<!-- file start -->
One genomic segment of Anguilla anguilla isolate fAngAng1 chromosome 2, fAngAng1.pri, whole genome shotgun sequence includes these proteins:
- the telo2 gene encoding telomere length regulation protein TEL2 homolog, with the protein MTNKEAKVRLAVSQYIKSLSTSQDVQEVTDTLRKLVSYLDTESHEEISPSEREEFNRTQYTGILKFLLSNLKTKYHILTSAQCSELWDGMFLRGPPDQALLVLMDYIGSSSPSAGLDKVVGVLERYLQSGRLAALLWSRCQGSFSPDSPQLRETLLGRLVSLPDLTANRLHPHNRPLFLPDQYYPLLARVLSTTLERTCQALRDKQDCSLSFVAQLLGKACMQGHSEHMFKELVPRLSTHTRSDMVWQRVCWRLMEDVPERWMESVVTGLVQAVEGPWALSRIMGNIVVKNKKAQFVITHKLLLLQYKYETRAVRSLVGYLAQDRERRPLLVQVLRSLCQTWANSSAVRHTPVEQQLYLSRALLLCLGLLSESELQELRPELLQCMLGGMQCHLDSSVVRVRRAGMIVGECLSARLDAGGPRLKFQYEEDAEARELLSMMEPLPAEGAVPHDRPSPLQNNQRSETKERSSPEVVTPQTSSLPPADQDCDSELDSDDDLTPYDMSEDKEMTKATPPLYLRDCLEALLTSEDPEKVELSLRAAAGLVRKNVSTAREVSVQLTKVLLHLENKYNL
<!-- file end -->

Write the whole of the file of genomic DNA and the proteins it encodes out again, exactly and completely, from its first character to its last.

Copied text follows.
One genomic segment of Anguilla anguilla isolate fAngAng1 chromosome 2, fAngAng1.pri, whole genome shotgun sequence includes these proteins:
- the telo2 gene encoding telomere length regulation protein TEL2 homolog, with the protein MTNKEAKVRLAVSQYIKSLSTSQDVQEVTDTLRKLVSYLDTESHEEISPSEREEFNRTQYTGILKFLLSNLKTKYHILTSAQCSELWDGMFLRGPPDQALLVLMDYIGSSSPSAGLDKVVGVLERYLQSGRLAALLWSRCQGSFSPDSPQLRETLLGRLVSLPDLTANRLHPHNRPLFLPDQYYPLLARVLSTTLERTCQALRDKQDCSLSFVAQLLGKACMQGHSEHMFKELVPRLSTHTRSDMVWQRVCWRLMEDVPERWMESVVTGLVQAVEGPWALSRIMGNIVVKNKKAQFVITHKLLLLQYKYETRAVRSLVGYLAQDRERRPLLVQVLRSLCQTWANSSAVRHTPVEQQLYLSRALLLCLGLLSESELQELRPELLQCMLGGMQCHLDSSVVRVRRAGMIVGECLSARLDAGGPRLKFQYEEDAEARELLSMMEPLPAEGAVPHDRPSPLQNNQRSETKERSSPEVVTPQTSSLPPADQDCDSELDSDDDLTPYDMSEDKEMTKATPPLYLRDCLEALLTSEDPEKVELSLRAAAGLVRKNVSTAREVSVQLTKVLLHLENKYNL